If you haven’t yet heard of them, wireless mesh networks are a new way of connecting the computers in the office for Los Angeles distributors. This compares to the conventional way of running cables around your loading bays, warehouse, and administrative departments.
In fact, being wireless is a significant advantage, as anyone who has dealt with the chore of physically wiring up workplaces will soon tell you.
In a wireless mesh network (WMN), communications between computers and the network and within the network itself are cable-free. The network nodes or switching points in the WMN are organized in a grid or mesh, as the name indicates.
Traffic, whether for emails, websites, or applications on your server, is routed dynamically through the wireless network, according to the best path available at any given moment.
1. Uses Standard Wireless Network Protocols
Wi-Fi already exists in many places, using common protocols like 802.11b or 802.11g. A wireless mesh network offers users Wi-Fi connectivity they already know and understand. The nodes then communicate with each other using wireless transmissions as well, instead of having to be physically linked.
2. Simple to Install
Nodes for wireless mesh networks need electrical power to operate, like other IT equipment. However, once plugged into an available power socket, the physical installation is complete. Depending on the solution chosen, the nodes will then configure themselves to make the wireless network operational.
3. Network Everywhere
Warehouses are not always equipped with conventional Ethernet/Local Area Network physical sockets. However, they and the users working in them can be brought online by simply adding wireless nodes in the warehouse. The mesh network allows you to eliminate line-of-sight problems too. Users working behind storage racks can have the same connectivity as those in the reception area.
4. Easy to Grow
To get more connectivity and more capacity to handle traffic, you add more nodes in the same way as above. The packets that make up the traffic continue to be dynamically routed over the different nodes, which optimize themselves for faster, more efficient transmissions.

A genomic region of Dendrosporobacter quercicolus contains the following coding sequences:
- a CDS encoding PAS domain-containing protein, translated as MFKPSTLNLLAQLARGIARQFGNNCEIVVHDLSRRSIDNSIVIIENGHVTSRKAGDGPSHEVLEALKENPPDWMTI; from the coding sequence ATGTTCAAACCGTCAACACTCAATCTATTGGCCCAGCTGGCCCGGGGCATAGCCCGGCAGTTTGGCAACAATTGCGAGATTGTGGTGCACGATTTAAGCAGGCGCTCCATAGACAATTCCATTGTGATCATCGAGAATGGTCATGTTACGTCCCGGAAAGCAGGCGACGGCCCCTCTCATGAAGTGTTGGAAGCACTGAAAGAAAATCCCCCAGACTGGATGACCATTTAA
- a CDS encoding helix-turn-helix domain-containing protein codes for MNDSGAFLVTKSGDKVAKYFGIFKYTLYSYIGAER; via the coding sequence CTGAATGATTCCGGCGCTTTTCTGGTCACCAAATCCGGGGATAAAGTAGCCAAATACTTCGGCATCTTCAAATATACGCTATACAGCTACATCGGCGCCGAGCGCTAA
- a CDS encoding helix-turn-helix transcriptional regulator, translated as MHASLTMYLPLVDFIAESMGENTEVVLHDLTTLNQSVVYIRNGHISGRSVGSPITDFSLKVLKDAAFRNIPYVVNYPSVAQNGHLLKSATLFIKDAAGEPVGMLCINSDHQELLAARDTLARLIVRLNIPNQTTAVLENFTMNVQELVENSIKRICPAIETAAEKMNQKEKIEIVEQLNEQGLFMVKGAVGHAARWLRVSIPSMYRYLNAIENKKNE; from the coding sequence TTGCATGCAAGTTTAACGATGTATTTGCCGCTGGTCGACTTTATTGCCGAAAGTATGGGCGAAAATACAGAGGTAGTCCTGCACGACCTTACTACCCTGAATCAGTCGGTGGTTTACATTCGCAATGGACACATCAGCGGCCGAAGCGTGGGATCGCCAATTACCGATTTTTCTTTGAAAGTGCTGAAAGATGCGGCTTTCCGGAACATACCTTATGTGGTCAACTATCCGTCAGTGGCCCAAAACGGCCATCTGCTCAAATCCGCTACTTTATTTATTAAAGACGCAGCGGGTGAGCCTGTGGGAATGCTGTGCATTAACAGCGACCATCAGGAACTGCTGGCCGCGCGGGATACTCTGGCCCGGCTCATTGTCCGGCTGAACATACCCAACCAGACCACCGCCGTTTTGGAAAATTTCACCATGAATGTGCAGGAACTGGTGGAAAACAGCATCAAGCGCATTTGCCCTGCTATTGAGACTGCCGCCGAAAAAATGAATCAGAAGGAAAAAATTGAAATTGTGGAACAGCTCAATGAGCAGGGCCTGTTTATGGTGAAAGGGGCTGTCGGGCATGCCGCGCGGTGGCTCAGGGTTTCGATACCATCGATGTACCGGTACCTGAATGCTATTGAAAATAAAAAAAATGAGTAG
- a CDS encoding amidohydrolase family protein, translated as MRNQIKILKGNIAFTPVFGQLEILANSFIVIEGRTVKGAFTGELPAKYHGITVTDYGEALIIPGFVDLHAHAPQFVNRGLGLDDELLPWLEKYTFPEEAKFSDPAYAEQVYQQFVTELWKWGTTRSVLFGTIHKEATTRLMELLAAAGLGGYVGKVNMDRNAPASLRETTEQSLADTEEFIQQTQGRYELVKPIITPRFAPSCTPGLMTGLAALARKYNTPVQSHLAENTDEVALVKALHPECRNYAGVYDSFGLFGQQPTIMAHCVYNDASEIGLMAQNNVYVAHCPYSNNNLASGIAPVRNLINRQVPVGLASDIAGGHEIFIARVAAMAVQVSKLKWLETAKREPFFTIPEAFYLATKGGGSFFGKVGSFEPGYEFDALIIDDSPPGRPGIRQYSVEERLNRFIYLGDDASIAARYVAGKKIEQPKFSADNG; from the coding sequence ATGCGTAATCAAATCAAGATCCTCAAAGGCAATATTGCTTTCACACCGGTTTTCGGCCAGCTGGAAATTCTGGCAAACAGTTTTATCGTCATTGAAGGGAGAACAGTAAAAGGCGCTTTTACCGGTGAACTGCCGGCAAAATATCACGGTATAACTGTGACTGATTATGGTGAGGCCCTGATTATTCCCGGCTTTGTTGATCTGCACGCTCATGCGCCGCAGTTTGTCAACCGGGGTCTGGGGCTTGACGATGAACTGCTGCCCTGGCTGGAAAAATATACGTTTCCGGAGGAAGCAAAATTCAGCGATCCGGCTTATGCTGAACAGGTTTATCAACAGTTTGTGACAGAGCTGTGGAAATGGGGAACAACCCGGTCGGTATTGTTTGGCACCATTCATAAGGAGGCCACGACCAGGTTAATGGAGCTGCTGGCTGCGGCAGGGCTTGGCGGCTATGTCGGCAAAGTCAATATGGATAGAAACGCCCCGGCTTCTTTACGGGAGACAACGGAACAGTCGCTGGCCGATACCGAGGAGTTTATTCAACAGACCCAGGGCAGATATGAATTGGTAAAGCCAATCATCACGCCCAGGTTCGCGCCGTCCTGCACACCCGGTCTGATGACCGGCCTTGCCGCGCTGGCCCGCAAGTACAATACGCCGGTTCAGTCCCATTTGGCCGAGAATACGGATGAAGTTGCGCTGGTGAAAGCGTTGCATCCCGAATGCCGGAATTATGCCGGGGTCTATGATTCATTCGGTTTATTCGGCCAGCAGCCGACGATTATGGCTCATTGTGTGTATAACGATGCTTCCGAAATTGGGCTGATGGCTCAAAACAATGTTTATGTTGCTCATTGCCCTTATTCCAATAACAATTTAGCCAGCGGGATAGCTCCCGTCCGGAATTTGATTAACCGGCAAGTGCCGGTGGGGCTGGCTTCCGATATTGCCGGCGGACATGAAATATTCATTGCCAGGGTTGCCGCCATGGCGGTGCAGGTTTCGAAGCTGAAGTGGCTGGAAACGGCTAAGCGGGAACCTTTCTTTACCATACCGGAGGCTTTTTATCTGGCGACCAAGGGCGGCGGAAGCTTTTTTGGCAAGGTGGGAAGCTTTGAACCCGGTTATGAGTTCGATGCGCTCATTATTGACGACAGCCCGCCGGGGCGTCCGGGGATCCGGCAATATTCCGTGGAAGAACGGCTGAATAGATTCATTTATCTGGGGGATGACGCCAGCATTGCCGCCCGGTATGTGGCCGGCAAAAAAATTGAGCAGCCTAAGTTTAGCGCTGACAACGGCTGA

If a node fails or is blocked, the network automatically looks for the next fastest and most reliable route for transmitting data. A wireless mesh network is like a mini-Internet, ensuring communications always get through even if part of the network is down.
6. Lower Cost
Physical cabling can be a considerable expense, both at the time of installation and in terms of the time and effort needed to manage it. It is also an investment that's hard to adjust afterward and that’s tied to one physical location. By comparison, wireless mesh networks not only save on these costs, but is something you can pack up and take with you if your enterprise moves to new premises.
This new-generation technology has other tricks up its sleeve as well. In addition to strong network security and support for users that “roam” or move between locations, lower power consumption could mean future wireless networks that use renewable energy sources like solar cells. Then you would not need cables of any kind, not even for power.
Does your organization have wireless mesh networks installed? Share your feedback in the Comments section below.
To follow up on the tips in this article, download your free guide, How COOs at Los Angeles Distributors and Manufacturers Get More Done: A Guide to Productivity, Data, Staffing, Delegation, and Making It Home for Dinner Most Nights.